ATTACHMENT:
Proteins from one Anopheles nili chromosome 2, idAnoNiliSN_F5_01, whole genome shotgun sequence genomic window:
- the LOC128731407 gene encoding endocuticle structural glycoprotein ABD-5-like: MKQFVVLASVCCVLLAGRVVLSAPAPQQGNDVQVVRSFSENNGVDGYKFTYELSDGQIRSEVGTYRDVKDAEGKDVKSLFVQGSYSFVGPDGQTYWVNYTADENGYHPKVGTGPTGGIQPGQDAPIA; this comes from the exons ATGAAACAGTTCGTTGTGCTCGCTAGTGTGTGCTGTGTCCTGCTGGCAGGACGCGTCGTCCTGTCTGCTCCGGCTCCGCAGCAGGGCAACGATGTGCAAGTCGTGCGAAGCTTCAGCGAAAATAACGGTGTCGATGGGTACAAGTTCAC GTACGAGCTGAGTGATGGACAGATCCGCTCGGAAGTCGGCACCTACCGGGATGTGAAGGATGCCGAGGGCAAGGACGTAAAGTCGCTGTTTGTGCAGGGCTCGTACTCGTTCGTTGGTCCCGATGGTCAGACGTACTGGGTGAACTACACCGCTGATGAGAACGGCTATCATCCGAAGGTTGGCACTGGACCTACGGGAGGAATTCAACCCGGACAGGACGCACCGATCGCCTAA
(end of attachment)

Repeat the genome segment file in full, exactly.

Proteins from one Anopheles nili chromosome 2, idAnoNiliSN_F5_01, whole genome shotgun sequence genomic window:
- the LOC128731407 gene encoding endocuticle structural glycoprotein ABD-5-like: MKQFVVLASVCCVLLAGRVVLSAPAPQQGNDVQVVRSFSENNGVDGYKFTYELSDGQIRSEVGTYRDVKDAEGKDVKSLFVQGSYSFVGPDGQTYWVNYTADENGYHPKVGTGPTGGIQPGQDAPIA; this comes from the exons ATGAAACAGTTCGTTGTGCTCGCTAGTGTGTGCTGTGTCCTGCTGGCAGGACGCGTCGTCCTGTCTGCTCCGGCTCCGCAGCAGGGCAACGATGTGCAAGTCGTGCGAAGCTTCAGCGAAAATAACGGTGTCGATGGGTACAAGTTCAC GTACGAGCTGAGTGATGGACAGATCCGCTCGGAAGTCGGCACCTACCGGGATGTGAAGGATGCCGAGGGCAAGGACGTAAAGTCGCTGTTTGTGCAGGGCTCGTACTCGTTCGTTGGTCCCGATGGTCAGACGTACTGGGTGAACTACACCGCTGATGAGAACGGCTATCATCCGAAGGTTGGCACTGGACCTACGGGAGGAATTCAACCCGGACAGGACGCACCGATCGCCTAA